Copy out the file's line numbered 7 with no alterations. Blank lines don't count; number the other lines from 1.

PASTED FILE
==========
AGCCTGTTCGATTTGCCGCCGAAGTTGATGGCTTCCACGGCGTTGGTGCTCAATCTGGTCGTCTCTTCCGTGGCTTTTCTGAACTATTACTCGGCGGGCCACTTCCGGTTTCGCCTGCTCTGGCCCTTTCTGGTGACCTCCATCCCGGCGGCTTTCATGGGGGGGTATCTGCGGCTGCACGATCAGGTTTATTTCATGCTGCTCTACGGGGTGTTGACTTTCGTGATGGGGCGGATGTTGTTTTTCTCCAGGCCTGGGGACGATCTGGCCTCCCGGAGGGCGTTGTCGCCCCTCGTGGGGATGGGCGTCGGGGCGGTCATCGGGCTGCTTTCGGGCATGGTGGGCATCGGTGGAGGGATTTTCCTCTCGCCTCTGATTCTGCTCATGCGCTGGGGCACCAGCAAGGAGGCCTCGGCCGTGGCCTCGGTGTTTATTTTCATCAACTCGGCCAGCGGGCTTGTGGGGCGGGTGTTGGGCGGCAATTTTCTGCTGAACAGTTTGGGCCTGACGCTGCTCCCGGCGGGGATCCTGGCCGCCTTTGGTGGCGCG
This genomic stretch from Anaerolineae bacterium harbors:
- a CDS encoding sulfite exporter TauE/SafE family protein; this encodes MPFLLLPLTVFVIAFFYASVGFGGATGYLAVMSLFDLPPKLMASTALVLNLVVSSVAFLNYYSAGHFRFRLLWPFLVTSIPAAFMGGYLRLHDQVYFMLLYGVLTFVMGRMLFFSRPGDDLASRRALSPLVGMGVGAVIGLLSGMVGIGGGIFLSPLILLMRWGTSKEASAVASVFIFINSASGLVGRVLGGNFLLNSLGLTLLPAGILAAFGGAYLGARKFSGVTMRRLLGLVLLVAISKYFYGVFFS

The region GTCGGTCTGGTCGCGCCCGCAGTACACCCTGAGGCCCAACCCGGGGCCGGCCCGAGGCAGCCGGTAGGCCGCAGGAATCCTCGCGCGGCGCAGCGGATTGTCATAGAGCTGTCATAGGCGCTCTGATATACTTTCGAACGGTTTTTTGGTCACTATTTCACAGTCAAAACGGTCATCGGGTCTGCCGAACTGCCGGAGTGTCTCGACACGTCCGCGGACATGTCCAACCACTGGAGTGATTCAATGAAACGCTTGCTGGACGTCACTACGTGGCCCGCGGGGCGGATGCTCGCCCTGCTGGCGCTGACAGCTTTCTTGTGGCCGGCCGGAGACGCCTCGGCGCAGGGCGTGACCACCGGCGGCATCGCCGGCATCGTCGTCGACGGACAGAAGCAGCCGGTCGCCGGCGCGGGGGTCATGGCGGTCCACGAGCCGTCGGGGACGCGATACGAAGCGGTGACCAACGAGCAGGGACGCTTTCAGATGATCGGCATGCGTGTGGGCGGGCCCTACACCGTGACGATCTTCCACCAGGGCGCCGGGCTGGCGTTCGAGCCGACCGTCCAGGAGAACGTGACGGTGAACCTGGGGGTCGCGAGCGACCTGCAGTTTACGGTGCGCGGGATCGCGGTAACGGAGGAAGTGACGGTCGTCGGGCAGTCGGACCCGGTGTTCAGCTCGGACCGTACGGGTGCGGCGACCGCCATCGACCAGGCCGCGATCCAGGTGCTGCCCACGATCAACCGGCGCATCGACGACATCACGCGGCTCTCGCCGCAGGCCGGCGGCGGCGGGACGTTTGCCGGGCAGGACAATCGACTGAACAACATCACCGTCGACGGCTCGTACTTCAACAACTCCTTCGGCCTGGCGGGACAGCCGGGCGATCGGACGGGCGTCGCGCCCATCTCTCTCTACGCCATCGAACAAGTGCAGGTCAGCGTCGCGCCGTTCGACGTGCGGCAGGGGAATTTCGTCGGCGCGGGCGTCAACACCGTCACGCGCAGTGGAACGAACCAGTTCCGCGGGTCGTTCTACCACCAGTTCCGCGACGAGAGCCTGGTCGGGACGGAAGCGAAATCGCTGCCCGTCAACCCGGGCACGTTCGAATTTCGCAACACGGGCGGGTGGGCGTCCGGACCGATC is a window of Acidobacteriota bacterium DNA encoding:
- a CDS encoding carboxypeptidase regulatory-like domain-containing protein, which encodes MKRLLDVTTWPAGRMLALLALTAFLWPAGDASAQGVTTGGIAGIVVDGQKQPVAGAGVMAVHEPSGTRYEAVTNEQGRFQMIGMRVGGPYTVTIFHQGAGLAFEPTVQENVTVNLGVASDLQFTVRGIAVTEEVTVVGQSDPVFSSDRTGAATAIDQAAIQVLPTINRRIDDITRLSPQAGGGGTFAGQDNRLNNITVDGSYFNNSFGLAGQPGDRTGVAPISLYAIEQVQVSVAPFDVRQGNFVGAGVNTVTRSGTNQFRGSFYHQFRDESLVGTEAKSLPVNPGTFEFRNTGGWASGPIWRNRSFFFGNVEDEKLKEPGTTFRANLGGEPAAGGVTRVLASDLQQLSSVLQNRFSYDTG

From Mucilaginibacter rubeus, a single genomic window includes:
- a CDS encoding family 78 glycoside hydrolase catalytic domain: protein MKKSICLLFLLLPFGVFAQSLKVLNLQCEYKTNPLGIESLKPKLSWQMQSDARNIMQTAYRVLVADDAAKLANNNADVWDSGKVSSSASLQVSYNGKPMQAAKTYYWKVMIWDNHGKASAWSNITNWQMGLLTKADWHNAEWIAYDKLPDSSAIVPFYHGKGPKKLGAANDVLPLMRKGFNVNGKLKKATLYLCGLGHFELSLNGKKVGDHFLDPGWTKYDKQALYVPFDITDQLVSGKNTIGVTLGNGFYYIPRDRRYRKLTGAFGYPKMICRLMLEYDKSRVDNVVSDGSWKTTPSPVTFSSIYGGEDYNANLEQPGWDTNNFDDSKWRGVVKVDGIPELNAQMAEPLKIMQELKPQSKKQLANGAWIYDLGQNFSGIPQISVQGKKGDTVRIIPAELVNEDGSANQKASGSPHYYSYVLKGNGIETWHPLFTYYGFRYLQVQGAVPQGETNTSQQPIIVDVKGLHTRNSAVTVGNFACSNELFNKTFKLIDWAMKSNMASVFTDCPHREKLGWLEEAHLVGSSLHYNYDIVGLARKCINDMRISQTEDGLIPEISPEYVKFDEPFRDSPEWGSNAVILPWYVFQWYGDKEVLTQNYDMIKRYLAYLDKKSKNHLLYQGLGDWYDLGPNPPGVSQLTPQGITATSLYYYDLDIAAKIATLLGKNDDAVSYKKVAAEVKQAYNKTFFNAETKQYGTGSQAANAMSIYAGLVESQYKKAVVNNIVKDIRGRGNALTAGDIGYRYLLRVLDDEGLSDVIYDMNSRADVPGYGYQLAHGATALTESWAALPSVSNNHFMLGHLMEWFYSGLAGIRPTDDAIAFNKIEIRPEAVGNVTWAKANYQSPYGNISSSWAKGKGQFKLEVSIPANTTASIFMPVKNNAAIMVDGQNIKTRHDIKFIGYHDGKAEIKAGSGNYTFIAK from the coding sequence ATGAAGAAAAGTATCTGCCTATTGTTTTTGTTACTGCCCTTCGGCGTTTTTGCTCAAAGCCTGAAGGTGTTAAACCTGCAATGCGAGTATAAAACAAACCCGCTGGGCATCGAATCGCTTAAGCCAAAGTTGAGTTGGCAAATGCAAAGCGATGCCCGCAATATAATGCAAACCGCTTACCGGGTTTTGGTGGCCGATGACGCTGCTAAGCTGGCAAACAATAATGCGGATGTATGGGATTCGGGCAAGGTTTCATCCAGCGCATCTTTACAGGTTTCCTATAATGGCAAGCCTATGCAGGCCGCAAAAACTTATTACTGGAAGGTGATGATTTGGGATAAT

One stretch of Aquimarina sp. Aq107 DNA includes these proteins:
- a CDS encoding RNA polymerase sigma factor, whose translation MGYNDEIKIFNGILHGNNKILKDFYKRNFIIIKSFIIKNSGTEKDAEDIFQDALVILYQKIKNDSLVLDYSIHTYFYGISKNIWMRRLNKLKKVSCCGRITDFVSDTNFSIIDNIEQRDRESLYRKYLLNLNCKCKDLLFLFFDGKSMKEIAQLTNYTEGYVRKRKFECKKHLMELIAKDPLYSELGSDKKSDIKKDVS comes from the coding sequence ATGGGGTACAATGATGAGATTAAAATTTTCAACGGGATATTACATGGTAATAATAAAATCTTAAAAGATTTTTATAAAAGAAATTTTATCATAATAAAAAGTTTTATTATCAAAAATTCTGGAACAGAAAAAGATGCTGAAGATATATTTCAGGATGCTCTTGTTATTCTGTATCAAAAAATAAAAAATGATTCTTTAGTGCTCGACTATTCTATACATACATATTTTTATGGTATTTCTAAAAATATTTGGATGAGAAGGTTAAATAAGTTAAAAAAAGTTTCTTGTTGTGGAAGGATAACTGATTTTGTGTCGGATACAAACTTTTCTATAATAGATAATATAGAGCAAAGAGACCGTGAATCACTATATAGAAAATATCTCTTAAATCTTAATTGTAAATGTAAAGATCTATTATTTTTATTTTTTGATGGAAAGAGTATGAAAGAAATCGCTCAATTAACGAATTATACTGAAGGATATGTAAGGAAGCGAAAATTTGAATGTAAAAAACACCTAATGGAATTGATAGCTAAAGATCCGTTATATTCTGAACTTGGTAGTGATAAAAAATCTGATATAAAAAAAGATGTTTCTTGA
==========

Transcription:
- a CDS encoding family 78 glycoside hydrolase catalytic domain: protein MKKSICLLFLLLPFGVFAQSLKVLNLQCEYKTNPLGIESLKPKLSWQMQSDARNIMQTAYRVLVADDAAKLANNNADVWDSGKVSSSASLQVSYNGKPMQAAKTYYWKVMIWDNHGKASAWSNITNWQMGLLTKADWHNAEWIAYDKLPDSSAIVPFYHGKGPKKLGAANDVLPLMRKGFNVNGKLKKATLYLCGLGHFELSLNGKKVGDHFLDPGWTKYDKQALYVPFDITDQLVSGKNTIGVTLGNGFYYIPRDRRYRKLTGAFGYPKMICRLMLEYDKSRVDNVVSDGSWKTTPSPVTFSSIYGGEDYNANLEQPGWDTNNFDDSKWRGVVKVDGIPELNAQMAEPLKIMQELKPQSKKQLANGAWIYDLGQNFSGIPQISVQGKKGDTVRIIPAELVNEDGSANQKASGSPHYYSYVLKGNGIETWHPLFTYYGFRYLQVQGAVPQGETNTSQQPIIVDVKGLHTRNSAVTVGNFACSNELFNKTFKLIDWAMKSNMASVFTDCPHREKLGWLEEAHLVGSSLHYNYDIVGLARKCINDMRISQTEDGLIPEISPEYVKFDEPFRDSPEWGSNAVILPWYVFQWYGDKEVLTQNYDMIKRYLAYLDKKSKNHLLYQGLGDWYDLGPNPPGVSQLTPQGITATSLYYYDLDIAAKIATLLGKNDDAVSYKKVAAEVKQAYNKTFFNAETKQYGTGSQAANAMSIYAGLVESQYKKAVVNNIVKDIRGRGNALTAGDIGYRYLLRVLDDEGLSDVIYDMNSRADVPGYGYQLAHGATALTESWAALPSVSNNHFMLGHLMEWFYSGLAGIRPTDDAIAFNKIEIRPEAVGNVTWAKANYQSPYGNISSSWAKGKGQFKLEVSIPANTTASIFMPVKNNAAIMVDGQNIKTRHDIKFIGYHDGKAEIKAGSGNYTFIAK from the coding sequence ATGAAGAAAAGTATCTGCCTATTGTTTTTGTTACTGCCCTTCGGCGTTTTTGCTCAAAGCCTGAAGGTGTTAAACCTGCAATGCGAGTATAAAACAAACCCGCTGGGCATCGAATCGCTTAAGCCAAAGTTGAGTTGGCAAATGCAAAGCGATGCCCGCAATATAATGCAAACCGCTTACCGGGTTTTGGTGGCCGATGACGCTGCTAAGCTGGCAAACAATAATGCGGATGTATGGGATTCGGGCAAGGTTTCATCCAGCGCATCTTTACAGGTTTCCTATAATGGCAAGCCTATGCAGGCCGCAAAAACTTATTACTGGAAGGTGATGATTTGGGATAAT